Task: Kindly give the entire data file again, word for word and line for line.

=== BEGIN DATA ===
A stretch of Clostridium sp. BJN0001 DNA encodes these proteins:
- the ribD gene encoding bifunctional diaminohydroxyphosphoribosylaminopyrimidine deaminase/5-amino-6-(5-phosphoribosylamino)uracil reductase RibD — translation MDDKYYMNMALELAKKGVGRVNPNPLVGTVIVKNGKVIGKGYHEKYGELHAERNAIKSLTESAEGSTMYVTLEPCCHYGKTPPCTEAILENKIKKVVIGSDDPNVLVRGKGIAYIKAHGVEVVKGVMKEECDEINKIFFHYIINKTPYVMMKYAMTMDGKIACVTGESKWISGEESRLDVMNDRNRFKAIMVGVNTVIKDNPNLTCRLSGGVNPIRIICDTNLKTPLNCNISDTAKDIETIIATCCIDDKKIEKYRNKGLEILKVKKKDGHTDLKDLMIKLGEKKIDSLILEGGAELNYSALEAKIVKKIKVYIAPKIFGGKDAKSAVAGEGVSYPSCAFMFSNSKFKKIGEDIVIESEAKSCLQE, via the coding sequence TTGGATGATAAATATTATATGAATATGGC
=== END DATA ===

A stretch of Clostridium sp. BJN0001 DNA encodes these proteins:
- the ribD gene encoding bifunctional diaminohydroxyphosphoribosylaminopyrimidine deaminase/5-amino-6-(5-phosphoribosylamino)uracil reductase RibD — translation MDDKYYMNMALELAKKGVGRVNPNPLVGTVIVKNGKVIGKGYHEKYGELHAERNAIKSLTESAEGSTMYVTLEPCCHYGKTPPCTEAILENKIKKVVIGSDDPNVLVRGKGIAYIKAHGVEVVKGVMKEECDEINKIFFHYIINKTPYVMMKYAMTMDGKIACVTGESKWISGEESRLDVMNDRNRFKAIMVGVNTVIKDNPNLTCRLSGGVNPIRIICDTNLKTPLNCNISDTAKDIETIIATCCIDDKKIEKYRNKGLEILKVKKKDGHTDLKDLMIKLGEKKIDSLILEGGAELNYSALEAKIVKKIKVYIAPKIFGGKDAKSAVAGEGVSYPSCAFMFSNSKFKKIGEDIVIESEAKSCLQE, via the coding sequence TTGGATGATAAATATTATATGAATATGGC